Our (Near) Failing Report Card on Armed Conflict

By Lionel Beehner

A South African peacekeeper with the African Union-UN Hybrid Operation in Darfur (UNAMID), Hermanus de Wee, in 2012. UN photo by Albert González Farran.
A South African peacekeeper with the African Union-UN Hybrid Operation in Darfur (UNAMID), Hermanus de Wee, in 2012. UN photo by Albert González Farran.

With Iraq imploding, two new reports on armed conflict essentially ask: How are we doing? The answer: bad, and apparently getting worse.

Syria is driving much of the dismal numbers. In 2012, two out of five people dying in battles died in Syria, according to a new report out by PRIO (I bet that number was closer to three out of five in 2013). A new report by the Council on Foreign Relations’ International Institution and Governance Program’ “Armed Conflict Report Card,” gives the US a C+ grade, a drop from its B- the year before.

Well, you might be thinking: That doesn’t tell me much, and besides, weren’t there some success stories? Aren’t there talks of pullouts in Afghanistan, a potential peace agreement in Colombia, and a possible rapprochement in Ukraine’s Russophile east?

Indeed, you’d be right. Peacekeeping operations saw some positive improvement last year, especially the more robust mandates awarded to operations in Mali and DRC, allowing elections in the former country and the retreat of M23 rebels in the latter. Even drones made a cameo in a Blue Helmeted conflict this past year over the howls of some in Turtle Bay. Security Council Resolution 2086 aimed to make peace-building forces more proactive rather than reactive. And France won top honors for its interventions in Mali and CAR.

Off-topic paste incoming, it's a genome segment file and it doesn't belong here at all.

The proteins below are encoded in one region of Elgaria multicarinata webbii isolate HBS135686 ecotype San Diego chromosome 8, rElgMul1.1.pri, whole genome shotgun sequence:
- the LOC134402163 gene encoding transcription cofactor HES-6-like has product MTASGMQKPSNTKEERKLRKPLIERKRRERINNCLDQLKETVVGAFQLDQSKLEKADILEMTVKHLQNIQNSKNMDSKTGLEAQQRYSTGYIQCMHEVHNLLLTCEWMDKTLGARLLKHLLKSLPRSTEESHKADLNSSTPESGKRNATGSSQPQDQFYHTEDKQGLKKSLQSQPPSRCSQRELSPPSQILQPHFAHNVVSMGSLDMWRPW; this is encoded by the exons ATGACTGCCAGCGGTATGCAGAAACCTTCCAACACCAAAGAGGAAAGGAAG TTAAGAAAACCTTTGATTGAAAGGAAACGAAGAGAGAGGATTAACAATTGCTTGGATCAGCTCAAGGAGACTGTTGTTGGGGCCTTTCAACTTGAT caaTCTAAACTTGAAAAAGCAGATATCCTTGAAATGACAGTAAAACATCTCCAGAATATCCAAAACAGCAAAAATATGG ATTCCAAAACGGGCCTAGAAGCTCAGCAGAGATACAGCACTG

But violence still dominates the headlines. There were 33 conflicts last year, one more than in 2012. That number is down 40% from its post-Cold War high, but the number of battle deaths is steadily increasing. Syria is the bloodiest war on record since the 1999-2001 war between Ethiopia and Eritrea. Worse, the presence of 25,000 peacekeepers has been unable to quell violence in South Sudan. And Department of Peacekeeping Operations fatalities reached their twenty-year high at 36 (which is partly a function of their more robust mandates).

When it comes to failures of collective action, there is blame to go around. But between an isolationist congress and a president whose very track record depends on pulling us out of two wars, we can expect our grade on preventing armed conflict to keep falling.

  1. I’m genuinely skeptical of the actual ability of the U.S. to compel an end to the violence. In some areas we might be able to reduce it or we might not. But to really stop, say, the sudden increase in violence in Iraq? Sure, we just need a credible force to hold the border with Syria, the Iraqi government to give credible guarantees of political representation for the Sunnis and other minority groups, credible guarantees that neither side will engage in ethnic cleansing and mass killings of the other’s demographic, plus all that for Syria. And then we need to convince Saudi Arabia and Iran that one nation isn’t plotting to the detriment of the other when both in fact are doing just that.

    The U.S. might be a superpower, but that hardly means it’s omnipotent.

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